Although the Emperor of Japan is afforded no political powers by the Japanese Constitution, he still must attend to numerous other ceremonial duties, such as his opening of the Japanese National Diet earlier this year. Many of these are purely ceremonial, maintained out of a sense of cultural tradition that links modern Japan with its past. Unfortunately, however, it would seem that His Imperial Majesty was forced to forgo one such ceremony earlier this week.
The Imperial Household Agency, which manages the Imperial Family of Japan and all its doings, confirmed that HIM was given a flu jab during the weekend in order to help stave off pneumonia. The fever arose as a mild side effect of the inoculation, which caused a slight rise in temperature.
Although the Imperial Household Agency was quick to assure the public that the Emperor was otherwise in good health and is expected to recover swiftly, they decided to postpone his duties for the time being anyway to give him some time to recover. The Emperor was due to perform a ritual ceremony within the Imperial Palace in Tokyo Monday morning. By the end of the day, it was reported that the fever was already starting to ease and no further systems have been noted.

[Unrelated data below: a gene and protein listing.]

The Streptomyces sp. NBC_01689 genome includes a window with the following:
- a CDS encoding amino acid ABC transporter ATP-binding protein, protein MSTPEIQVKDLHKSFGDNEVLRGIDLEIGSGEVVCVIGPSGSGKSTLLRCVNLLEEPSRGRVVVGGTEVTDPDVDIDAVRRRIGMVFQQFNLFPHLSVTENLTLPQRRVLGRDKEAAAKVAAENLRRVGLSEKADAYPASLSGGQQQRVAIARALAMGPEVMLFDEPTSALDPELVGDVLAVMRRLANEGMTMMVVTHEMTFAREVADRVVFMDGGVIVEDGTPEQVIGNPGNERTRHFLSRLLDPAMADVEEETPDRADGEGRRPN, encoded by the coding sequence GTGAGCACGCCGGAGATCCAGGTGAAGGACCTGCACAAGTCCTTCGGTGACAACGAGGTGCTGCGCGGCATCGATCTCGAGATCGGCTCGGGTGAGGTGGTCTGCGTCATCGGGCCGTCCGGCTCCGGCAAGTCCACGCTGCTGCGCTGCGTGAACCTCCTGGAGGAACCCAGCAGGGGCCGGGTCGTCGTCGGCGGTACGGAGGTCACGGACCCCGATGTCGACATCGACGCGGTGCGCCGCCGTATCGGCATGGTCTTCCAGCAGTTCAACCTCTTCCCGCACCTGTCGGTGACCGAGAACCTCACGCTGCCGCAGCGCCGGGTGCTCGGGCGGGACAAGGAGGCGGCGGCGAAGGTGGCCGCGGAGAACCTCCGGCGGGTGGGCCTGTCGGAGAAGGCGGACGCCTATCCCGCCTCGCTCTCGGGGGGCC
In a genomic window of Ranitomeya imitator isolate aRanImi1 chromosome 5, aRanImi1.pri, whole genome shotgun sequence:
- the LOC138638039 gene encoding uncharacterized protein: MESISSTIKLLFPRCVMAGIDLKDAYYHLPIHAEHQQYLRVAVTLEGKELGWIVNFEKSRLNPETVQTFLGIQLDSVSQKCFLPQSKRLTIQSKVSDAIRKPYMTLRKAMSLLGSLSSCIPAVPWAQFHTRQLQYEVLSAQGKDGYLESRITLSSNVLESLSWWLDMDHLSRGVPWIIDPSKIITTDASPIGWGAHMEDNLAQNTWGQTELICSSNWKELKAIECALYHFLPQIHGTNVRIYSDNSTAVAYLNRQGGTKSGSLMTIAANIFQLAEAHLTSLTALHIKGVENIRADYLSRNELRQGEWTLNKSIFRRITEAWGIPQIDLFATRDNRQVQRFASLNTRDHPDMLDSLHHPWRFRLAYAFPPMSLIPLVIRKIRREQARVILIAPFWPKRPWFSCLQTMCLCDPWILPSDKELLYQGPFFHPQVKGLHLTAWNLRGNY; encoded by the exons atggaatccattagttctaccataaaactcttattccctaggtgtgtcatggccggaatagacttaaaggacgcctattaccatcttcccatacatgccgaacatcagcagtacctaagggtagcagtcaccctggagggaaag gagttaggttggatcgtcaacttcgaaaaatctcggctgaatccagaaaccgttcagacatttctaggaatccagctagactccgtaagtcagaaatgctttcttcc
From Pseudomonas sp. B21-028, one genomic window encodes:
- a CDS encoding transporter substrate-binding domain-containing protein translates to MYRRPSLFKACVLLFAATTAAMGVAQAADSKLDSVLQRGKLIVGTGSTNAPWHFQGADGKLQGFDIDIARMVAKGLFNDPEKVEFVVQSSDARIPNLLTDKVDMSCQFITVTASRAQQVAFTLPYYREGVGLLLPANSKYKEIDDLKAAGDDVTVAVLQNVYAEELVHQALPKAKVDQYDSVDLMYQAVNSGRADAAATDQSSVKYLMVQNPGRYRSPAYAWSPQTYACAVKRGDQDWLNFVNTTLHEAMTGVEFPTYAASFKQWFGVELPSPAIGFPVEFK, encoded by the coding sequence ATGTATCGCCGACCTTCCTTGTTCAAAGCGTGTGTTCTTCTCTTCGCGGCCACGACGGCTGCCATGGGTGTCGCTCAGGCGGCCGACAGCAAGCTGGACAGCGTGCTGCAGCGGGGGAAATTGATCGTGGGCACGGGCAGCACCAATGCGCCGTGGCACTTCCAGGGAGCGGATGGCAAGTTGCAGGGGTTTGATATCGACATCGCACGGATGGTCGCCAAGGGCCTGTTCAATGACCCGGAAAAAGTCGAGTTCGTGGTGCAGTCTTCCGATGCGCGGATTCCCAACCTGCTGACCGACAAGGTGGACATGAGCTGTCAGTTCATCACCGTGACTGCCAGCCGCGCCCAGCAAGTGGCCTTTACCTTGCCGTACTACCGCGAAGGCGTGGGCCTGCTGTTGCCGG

In recent years His Imperial Majesty has been hinting quite overtly that, due to concerns of his advancing years and declining vitality, he’d rather much like to abdicate the Chrysanthemum Throne to his son, Crown Prince Naruhito. The Japanese Government has begun discussions of the matter.
The ceremony in question was reported to be in commemoration of the death of Emperor Komei (1846-1867).
Fortunately the Emperor and Empress’s plans to visit the Imperial Villa in Hayama, Kanazawa Province is still intended to go ahead as planned. It is hoped that their visit there will allow them a little more time to relax and His Imperial Majesty a few more days to recover. The visit will last around five days.